Antigonus III Doson

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Coin of Antigonus III Doson. The Greek inscription reads ΒΑΣΙΛΕΩΣ ΑΝΤΙΓΟΝΟΥ ([coin] of King Antigonus).

Antigonus III Doson (Greek: Ἀντίγονος Γ΄ Δώσων, 263–221 BC) was king of Macedon from 229 BC to 221 BC. He was a member of the Antigonid dynasty.

Family Background

Antigonus III Doson was a half-cousin of his predecessor, Demetrius II Aetolicus. Doson's father was Demetrius the Fair (briefly king of Cyrene), the son of Demetrius Poliorcetes and his third wife, Ptolemaïs, daughter of Ptolemy I Soter and Eurydice, daughter of Antipater.1 As such, Demetrius the Fair was, on his father's side, a younger half-brother of Demetrius II's father, Antigonus II Gonatas, the son of Poliorcetes by his first wife, Phila, another of Antipater's daughters; as well as a nephew of both Ptolemy Keraunos and Meleager on his mother's side. According to Eusebius, Doson's own mother was a Thessalian noblewoman, Olympias, daughter of Pauliclitus of Larissa.2 Antigonus also had a brother named Echecrates,3 whose son, named Antigonus after Doson himself, was put to death by Perseus on the latter's accession to the throne of Macedon.4

Doson's father, Demetrius the Fair, died sometime around 250 BC, as a result of events that occurred after being summoned from Macedonia to Cyrene to marry Berenice II, the daughter and heir of Magas of Cyrene. Rather than contenting himself with his young bride, Demetrius openly became the lover of her powerful mother, Apama II. So the jealous bride took her revenge by having him assassinated.5 It is unclear whether Doson's mother had died before this time.

The meaning of Antigonus' by-name is uncertain. According to Plutarch it "implied that he was given to promising but did not perform his engagements",6 though even the exact meaning of this is unclear.

Regent of Macedonia

When Demetrius II died in battle in 229 BC, his son and would-be successor, the later Philip V, was only nine years old. According to Plutarch, both the Macedonian army and nobility thought the political situation too volatile to wait for Philip V to mature enough to assume command.7 As a consequence, the Macedonian nobility turned to Doson, who was subsequently made regent of the kingdom and married to his predecessor's widow and the mother of Philip,8 Chryseis.9 However, it was only after Doson demonstrated his leadership abilities by succeeding (where his cousin Demetrius had failed) in defeating the Dardanii invaders and also in putting down a rebellion by the Thessalians,10 and showing his rule to be generally moderate and good, that he given the title of king.11 Unlike his Antigonid ancestors, he had no viable rivals to challenge his right to rule. Yet, even as king he apparently envisioned himself as caretaker for his cousin's son, Philip V.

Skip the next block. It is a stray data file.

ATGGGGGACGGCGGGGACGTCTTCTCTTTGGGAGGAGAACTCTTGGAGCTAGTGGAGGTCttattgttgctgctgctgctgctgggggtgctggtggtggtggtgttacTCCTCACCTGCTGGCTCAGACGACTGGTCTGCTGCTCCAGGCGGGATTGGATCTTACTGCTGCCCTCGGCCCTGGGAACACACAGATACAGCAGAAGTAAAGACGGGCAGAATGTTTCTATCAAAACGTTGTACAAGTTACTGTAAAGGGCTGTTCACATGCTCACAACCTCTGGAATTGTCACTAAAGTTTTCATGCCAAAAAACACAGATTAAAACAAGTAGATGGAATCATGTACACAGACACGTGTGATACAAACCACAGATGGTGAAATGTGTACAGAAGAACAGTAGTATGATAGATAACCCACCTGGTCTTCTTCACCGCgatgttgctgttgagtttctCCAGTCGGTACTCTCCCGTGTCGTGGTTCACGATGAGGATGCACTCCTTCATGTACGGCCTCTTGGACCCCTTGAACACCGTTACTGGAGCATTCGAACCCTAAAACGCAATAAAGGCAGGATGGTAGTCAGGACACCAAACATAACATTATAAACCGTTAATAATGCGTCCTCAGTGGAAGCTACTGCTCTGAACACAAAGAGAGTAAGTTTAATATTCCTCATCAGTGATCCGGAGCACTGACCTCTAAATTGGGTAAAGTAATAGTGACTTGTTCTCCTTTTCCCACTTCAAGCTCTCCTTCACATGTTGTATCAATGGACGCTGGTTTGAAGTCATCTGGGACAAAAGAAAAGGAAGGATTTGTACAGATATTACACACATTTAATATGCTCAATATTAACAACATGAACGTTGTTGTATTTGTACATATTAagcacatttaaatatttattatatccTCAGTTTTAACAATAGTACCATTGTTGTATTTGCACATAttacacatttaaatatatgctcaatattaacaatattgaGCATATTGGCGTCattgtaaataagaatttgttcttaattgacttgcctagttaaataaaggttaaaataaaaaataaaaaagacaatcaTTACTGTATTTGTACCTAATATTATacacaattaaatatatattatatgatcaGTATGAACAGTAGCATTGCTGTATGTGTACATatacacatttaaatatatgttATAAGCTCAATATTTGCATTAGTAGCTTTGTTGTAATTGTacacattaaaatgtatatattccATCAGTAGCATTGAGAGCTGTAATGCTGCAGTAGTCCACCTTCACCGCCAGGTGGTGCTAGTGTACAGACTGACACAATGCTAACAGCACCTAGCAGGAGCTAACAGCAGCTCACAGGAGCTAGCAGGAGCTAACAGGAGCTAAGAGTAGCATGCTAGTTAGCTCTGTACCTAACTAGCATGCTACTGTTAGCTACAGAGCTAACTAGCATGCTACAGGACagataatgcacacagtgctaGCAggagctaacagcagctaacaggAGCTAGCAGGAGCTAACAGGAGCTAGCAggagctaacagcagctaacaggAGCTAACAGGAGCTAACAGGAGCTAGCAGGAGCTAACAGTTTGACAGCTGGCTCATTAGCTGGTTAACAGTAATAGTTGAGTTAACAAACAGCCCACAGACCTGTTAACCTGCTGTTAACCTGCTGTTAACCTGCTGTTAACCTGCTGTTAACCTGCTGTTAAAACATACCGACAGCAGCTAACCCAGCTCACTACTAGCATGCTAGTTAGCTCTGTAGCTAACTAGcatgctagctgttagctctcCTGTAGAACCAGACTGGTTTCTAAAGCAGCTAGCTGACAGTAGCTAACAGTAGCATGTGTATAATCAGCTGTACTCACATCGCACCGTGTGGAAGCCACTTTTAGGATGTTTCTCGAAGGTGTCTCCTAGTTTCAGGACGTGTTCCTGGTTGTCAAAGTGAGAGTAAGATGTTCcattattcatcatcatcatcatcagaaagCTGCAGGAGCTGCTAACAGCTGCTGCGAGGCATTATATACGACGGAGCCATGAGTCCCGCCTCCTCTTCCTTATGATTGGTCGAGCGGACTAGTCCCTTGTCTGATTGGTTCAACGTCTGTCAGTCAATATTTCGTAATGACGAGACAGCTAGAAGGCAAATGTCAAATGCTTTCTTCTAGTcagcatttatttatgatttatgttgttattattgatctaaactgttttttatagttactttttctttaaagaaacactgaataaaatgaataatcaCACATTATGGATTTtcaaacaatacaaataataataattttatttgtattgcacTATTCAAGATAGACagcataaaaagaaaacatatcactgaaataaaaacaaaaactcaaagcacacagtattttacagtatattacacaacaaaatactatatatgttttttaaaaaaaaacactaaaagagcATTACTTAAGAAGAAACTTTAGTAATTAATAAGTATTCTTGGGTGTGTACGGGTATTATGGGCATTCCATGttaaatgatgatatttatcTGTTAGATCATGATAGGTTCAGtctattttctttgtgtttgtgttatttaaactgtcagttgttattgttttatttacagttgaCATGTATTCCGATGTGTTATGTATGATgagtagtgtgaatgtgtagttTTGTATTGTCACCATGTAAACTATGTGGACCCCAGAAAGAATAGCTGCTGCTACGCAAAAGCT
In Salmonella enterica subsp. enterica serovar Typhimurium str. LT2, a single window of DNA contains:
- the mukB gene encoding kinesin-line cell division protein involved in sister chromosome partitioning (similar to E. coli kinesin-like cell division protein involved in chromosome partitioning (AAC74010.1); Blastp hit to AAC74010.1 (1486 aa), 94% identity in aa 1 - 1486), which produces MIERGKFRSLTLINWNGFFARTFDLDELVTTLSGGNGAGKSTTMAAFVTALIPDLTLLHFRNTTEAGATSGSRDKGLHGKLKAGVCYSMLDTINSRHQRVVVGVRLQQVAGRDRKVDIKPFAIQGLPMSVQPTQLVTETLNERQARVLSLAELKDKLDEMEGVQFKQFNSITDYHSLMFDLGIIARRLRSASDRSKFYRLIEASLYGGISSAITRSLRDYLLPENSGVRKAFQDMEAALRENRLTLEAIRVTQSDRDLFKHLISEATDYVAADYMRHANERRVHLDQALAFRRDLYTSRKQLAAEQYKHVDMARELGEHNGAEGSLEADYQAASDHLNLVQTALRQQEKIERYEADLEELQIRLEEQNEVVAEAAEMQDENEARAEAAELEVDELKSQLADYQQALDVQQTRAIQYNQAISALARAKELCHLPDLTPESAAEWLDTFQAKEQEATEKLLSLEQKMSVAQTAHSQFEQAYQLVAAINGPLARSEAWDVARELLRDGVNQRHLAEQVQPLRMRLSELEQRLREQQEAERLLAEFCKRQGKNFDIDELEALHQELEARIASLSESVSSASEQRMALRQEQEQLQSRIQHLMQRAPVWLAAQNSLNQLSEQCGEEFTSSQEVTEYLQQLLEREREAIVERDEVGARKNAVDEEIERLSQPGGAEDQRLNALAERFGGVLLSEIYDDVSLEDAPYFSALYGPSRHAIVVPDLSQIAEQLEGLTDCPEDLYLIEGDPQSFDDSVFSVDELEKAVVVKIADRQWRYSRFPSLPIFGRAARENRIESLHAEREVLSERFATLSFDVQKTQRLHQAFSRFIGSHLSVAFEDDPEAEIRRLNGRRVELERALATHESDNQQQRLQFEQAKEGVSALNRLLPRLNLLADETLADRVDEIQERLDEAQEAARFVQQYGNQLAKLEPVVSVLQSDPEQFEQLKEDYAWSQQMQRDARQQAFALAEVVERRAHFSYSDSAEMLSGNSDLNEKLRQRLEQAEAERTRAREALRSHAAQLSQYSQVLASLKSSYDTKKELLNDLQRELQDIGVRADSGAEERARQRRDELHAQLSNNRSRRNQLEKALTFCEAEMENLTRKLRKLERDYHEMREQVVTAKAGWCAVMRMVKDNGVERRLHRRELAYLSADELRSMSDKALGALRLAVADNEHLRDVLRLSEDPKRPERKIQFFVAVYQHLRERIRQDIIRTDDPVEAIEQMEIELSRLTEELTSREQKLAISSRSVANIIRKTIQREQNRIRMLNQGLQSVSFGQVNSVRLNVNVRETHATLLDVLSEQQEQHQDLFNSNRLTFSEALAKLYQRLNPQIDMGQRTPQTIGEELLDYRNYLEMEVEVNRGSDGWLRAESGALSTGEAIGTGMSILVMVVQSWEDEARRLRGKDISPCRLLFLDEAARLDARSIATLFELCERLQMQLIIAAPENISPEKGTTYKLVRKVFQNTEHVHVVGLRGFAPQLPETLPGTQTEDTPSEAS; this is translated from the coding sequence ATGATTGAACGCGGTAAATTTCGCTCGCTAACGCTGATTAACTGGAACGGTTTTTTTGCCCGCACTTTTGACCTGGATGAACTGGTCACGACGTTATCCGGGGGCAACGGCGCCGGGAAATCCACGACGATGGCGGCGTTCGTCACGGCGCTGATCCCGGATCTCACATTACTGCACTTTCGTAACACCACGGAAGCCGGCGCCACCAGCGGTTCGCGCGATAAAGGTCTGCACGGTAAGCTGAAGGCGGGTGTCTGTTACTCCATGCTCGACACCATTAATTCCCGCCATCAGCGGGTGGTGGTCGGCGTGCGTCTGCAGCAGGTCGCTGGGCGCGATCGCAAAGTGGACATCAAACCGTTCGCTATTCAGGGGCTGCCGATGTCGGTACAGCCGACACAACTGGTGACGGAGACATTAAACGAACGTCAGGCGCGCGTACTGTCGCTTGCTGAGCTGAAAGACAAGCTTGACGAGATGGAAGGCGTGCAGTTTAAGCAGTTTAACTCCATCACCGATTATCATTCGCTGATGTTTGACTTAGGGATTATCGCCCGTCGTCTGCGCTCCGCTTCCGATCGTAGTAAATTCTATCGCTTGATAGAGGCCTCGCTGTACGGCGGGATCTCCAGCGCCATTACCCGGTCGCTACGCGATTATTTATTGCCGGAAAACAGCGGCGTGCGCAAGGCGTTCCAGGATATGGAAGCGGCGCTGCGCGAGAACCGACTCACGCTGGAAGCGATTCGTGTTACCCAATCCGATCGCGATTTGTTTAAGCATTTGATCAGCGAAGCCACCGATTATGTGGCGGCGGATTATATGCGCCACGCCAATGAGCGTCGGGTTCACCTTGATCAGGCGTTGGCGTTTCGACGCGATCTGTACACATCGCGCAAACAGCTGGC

King of Macedonia

As king, Antigonus III proved to be as much a master of tactical diplomacy as of military strategy. In less than a decade of rule he not only secured the borders of his nation, he also reestablished Macedon as the dominant power in the region. Unlike previous Macedonian rulers who attempted direct dominion over their fiercely independent neighbors to the West and South, he formed alliances with Epirus and the Achaean League. When Sparta, under Cleomenes III, attempted to establish hegemony over the whole Peloponnese, Aratus of Sicyon - long the leader of Greek opposition to Macedonian domination - invited Antigonus to intervene (226 BC). Establishing his base on the heights above Corinth, Antigonus reconstituted a broad-based Hellenic league (224 BC) under his leadership before launching his attack on Sparta. The Spartan forces, outmatched by the larger, better equipped Macedonian army, were so overwhelmed in the battle of Sellasia (222 BC) that Cleomenes only managed to escape with a few horsemen, and ultimately had to seek refuge in Egypt.12 However, in a magnanimous gesture, Antigonus restrained his soldiers from plundering Sparta, saying it was Cleomenes, not Sparta, that was his enemy.13

Antigonus did not long survive this victory. For, while his forces were campaigning in the southern Peloponnese, Illyrians invaded Macedonia from the north. Antigonus had to rush north to repel this new threat. On his way, Antigonus passed through Tegea and Argos, his arrival at the latter coinciding with the beginning of the Nemean Games, where he was honoured by the Achaean League and various other cities.14 His death occurred soon after, when he returned to Macedon and engaged the Illyian army; for though Macedonian forces were once again victorious, the commander became sick during the battle (possibly though not necessarily as a result of a ruptured blood vessel) and died.15

External links

References

  1. ^ Plutarch, Life of Demetrius, 46.3, 53.4
  2. ^ Eusebius, Chronicle, 243
  3. ^ Livy xl. 54
  4. ^ Livy xl. 58
  5. ^ Dodson, Aidan & Hilton, Dyan, The Complete Royal Families of Ancient Egypt (2010), p. 279
  6. ^ Plutarch, Life of Aemilius Paullus 8.3
  7. ^ Plutarch, Life of Aemilius Paullus 8.3
  8. ^ Plutarch, Life of Aemilius Paullus 8.3
  9. ^ Eusebius, Chronicle 1.237-8; also Syncellus Chronicle 535.19
  10. ^ Justin, Epitome of the Philippic History of Pompeius Trogus 28.3
  11. ^ Plutarch, Life of Aemilius Paullus 8.3
  12. ^ Polybius, Histories 2.69.10
  13. ^ Justin, Epitome of the Philippic History of Pompeius Trogus 28.4
  14. ^ Polybius, Histories 2.70.4
  15. ^ Polybius, Histories 2.70.6
Preceded by:
Demetrius II
Kings of Macedon
229–221 BC
Succeeded by:
Philip V







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